Rateliff and his delightful band the Night Sweats are pounding pavement across North America and beyond, supporting their 2015 self-titled release that’s seen geriatrics, drunks, arts students, and other rivals on the social spectrum united in a common chorus that your parents are probably still mildly offended by: “SON OF A BITCH, GIVE ME A DRINK.” But Rateliff (who I’m still convinced is my cousin Jay’s alter ego, dying your beard isn’t fooling anyone dude) and his six fellow tourmates are so much more than a fun sing-along. They’re steeped in years of tradition, nostalgia, and romance. They look like they’d smell like Van Morrison’s tour bus in ’68. They preach, gospel-style, about women, whiskey and trials of all sorts. They sound like a Coen Brothers wet dream (seriously, they should’ve soundtracked “O Brother, Where Art Thou?”). And they’re damn incredible.
Rateliff’s accompaniment burst into the jiving rollick of album opener “I Need Never Get Old,” as Rateliff bounded on stage after a half-minute of jamming. He whipped on his Telecaster, stepped to the mic, and melted hearts for the next hour and a half. The whole band exuded the sheer ecstasy and joy that seemed to typify the early trumpeters of rock and roll and rhythm and blues; shaking and flailing, howling and grinning ear to ear, stomping and spinning, playing castanets with their knees. It was equal parts gleaming gospel revival tour, ‘50s swamp jam, and unholy rock and roll goodness, coming at you in high-fidelity stereo and true Technicolour presentation.
Rateliff’s integrity as a lyricist and songwriter are evidenced on last year’s smashing record; his integrity as a performer and entertainer are evidenced on every stage he graces. He moved with ease, slithering between moods and dances, building from a clean baritone to his now-signature roar, belted from beneath the brim of a beat-up railway fedora. His entire band followed a similar beat; guitarist Luke Mossman is a tight-stepping exercise in how to use a Telecaster properly. His gorgeous, rich tone and punchy lines don’t insist on being a show-stealer; they insist on being part of an unforgettable show. Trumpet player Wesley Watkins didn’t miss a note all night, which is an impressive feat for a fella who looked like he was auditioning for a Jack Rabbit Slim’s twist contest, and pulled it off with grace and poise.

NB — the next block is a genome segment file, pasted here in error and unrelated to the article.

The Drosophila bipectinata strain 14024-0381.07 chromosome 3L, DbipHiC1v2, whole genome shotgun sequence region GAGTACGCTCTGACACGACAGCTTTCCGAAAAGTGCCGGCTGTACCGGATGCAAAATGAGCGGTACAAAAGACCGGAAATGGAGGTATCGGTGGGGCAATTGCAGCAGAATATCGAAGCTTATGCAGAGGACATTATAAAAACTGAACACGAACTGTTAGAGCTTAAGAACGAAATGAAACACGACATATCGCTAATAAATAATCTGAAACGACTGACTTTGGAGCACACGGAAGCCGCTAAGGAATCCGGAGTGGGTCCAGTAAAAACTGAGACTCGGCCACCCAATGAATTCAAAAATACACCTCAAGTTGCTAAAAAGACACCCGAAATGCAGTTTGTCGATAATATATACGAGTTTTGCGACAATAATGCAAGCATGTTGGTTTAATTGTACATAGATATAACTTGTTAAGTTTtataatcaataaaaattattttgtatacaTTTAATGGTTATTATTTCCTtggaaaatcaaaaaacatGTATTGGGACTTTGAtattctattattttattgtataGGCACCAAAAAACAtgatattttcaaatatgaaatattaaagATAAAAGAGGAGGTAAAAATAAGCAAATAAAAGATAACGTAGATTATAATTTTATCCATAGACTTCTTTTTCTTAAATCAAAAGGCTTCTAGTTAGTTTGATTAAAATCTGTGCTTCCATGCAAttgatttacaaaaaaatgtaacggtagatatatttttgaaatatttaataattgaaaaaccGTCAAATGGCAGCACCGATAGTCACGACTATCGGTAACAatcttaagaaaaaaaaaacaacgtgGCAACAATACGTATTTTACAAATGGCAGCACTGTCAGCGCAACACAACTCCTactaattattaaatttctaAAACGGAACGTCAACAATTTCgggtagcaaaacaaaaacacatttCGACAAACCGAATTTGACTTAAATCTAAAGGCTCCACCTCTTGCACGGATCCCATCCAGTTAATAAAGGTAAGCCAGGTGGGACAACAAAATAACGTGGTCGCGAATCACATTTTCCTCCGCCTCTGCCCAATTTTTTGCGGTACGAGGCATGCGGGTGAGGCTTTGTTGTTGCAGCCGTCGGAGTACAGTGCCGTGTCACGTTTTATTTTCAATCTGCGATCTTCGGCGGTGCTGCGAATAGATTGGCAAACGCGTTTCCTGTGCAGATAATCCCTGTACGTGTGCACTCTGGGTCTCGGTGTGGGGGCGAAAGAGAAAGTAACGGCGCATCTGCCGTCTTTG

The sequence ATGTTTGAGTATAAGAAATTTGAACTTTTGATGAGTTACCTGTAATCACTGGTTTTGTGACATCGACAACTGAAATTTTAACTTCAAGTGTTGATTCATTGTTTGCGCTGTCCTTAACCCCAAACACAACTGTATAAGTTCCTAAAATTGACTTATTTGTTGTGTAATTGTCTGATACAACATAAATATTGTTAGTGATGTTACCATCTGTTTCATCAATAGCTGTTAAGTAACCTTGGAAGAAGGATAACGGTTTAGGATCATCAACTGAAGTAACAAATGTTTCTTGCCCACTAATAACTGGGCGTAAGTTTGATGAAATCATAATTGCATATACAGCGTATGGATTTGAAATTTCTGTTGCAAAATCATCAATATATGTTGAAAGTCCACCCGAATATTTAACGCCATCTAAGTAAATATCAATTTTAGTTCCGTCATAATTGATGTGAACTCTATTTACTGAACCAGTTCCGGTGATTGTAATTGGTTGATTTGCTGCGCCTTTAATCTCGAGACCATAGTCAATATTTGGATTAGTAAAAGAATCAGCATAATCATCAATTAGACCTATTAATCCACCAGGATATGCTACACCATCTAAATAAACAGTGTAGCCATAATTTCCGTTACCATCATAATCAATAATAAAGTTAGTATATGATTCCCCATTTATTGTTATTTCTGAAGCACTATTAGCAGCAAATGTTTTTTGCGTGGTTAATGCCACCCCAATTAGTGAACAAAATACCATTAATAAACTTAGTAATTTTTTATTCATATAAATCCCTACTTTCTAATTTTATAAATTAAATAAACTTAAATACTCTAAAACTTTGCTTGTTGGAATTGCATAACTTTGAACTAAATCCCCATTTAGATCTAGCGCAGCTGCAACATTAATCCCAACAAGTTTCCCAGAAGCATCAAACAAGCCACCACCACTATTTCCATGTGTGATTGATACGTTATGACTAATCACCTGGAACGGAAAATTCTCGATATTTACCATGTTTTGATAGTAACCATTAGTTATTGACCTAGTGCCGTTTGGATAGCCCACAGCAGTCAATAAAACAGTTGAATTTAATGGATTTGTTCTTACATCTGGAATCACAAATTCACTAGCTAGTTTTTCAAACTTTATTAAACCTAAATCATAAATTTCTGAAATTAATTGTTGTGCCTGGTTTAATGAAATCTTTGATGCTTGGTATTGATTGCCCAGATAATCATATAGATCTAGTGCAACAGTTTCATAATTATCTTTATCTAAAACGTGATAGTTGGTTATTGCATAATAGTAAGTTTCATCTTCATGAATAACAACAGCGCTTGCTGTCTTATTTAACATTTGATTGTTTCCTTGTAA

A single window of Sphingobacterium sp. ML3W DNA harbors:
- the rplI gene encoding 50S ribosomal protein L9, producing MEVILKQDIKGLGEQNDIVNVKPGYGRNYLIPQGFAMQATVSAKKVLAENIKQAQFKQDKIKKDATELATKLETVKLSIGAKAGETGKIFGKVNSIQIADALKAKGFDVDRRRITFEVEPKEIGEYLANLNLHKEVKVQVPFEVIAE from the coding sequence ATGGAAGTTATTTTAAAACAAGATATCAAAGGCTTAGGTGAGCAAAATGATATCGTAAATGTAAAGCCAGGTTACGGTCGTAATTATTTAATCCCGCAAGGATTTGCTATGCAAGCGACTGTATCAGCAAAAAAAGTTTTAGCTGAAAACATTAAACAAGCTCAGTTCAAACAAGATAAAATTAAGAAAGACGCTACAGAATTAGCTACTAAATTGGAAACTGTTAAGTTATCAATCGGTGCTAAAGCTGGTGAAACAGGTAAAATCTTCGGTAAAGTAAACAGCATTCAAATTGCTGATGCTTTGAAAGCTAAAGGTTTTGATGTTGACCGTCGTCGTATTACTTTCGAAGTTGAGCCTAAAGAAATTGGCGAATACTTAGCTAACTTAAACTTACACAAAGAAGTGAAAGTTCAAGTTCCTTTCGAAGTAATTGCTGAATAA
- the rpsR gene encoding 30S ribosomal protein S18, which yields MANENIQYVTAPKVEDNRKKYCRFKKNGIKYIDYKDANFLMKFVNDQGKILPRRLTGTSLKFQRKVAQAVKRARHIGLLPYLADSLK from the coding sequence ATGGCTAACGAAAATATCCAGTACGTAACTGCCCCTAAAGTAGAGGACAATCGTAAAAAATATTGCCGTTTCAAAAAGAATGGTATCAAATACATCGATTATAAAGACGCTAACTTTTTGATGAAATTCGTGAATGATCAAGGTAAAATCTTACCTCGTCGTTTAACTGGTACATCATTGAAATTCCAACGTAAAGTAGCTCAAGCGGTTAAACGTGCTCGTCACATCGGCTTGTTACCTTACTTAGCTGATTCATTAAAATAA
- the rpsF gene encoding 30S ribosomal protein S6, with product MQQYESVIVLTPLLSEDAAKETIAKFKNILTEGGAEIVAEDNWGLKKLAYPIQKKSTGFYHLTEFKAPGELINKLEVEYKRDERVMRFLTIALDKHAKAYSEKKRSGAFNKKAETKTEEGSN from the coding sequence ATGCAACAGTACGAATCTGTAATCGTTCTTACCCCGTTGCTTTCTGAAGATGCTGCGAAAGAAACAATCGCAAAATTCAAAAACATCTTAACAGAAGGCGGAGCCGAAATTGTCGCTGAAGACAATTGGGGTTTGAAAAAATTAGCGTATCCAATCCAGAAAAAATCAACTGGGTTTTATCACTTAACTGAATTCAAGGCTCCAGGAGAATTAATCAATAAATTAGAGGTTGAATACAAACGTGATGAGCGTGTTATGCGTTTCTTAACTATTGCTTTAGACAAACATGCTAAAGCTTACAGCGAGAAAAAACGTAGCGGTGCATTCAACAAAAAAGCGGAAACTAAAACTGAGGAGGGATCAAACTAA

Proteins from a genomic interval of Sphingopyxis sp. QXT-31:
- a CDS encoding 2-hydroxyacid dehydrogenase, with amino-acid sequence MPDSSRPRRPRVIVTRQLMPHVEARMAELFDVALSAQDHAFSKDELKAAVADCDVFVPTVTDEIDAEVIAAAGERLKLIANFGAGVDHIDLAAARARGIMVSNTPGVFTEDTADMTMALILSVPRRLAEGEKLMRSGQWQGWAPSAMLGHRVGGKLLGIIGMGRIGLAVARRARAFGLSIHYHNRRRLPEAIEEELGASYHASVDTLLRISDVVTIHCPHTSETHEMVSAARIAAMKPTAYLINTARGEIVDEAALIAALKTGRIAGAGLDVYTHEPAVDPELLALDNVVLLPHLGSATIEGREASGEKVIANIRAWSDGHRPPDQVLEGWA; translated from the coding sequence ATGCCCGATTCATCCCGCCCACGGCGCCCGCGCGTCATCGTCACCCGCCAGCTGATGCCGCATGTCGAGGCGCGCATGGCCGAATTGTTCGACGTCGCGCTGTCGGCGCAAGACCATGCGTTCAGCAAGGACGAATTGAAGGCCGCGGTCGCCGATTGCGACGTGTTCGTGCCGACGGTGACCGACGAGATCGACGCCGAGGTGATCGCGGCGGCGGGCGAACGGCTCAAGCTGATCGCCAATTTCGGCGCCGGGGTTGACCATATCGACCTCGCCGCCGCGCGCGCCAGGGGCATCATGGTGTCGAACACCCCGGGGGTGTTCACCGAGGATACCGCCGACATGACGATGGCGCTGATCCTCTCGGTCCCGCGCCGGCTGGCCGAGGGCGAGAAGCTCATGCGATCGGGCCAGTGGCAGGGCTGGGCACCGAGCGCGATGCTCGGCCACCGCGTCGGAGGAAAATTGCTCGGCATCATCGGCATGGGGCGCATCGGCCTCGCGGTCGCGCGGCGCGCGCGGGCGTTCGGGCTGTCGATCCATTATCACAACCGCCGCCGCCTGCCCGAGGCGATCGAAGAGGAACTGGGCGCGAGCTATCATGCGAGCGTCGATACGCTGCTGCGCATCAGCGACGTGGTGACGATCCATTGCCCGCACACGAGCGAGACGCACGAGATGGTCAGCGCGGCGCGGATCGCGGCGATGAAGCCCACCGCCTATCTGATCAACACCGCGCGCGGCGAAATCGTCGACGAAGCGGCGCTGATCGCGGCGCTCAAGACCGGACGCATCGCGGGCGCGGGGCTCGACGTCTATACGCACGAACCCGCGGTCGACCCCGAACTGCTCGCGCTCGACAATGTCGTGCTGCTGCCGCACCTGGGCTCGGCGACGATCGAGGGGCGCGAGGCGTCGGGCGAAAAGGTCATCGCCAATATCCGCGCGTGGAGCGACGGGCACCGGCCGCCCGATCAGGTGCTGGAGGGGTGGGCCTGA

The surprisingly docile crowd lit up like a powder keg when the first hums of “S.O.B.” burst through the speakers. Suddenly, as if touched by the holy fire, the crowd was writhing, clapping and howling as Rateliff had done for the past hour. The band livens up the song with a horns solo and an absolutely ingenious and hilarious stop before the last chorus. The band goes silent, and the crowd rips into the chorus, loud and unruly, before stopping and nervously tittering at their exuberance. Not only is it a dynamite show gimmick, it’s a wonderful way to show people that it’s okay to let loose, belt your heart out, and dance like a fool. Before that silence, the routine, the everyday, can take much of a hold, Rateliff unleashes the last chorus, and we’re saved. Hallelujah.
Returning to the stage for a perfectly-suited cover of The Band’s “The Shape I’m In,” Rateliff and the Night Sweats sent the crowd out into the rainy drum of Granville Street, but with a jolt in their step, a snap in their fingers, and a tune on their tongue. I’d put good money on a good number of people at Rateliff’s show dancing themselves into bed. Isn’t that what it’s all about?
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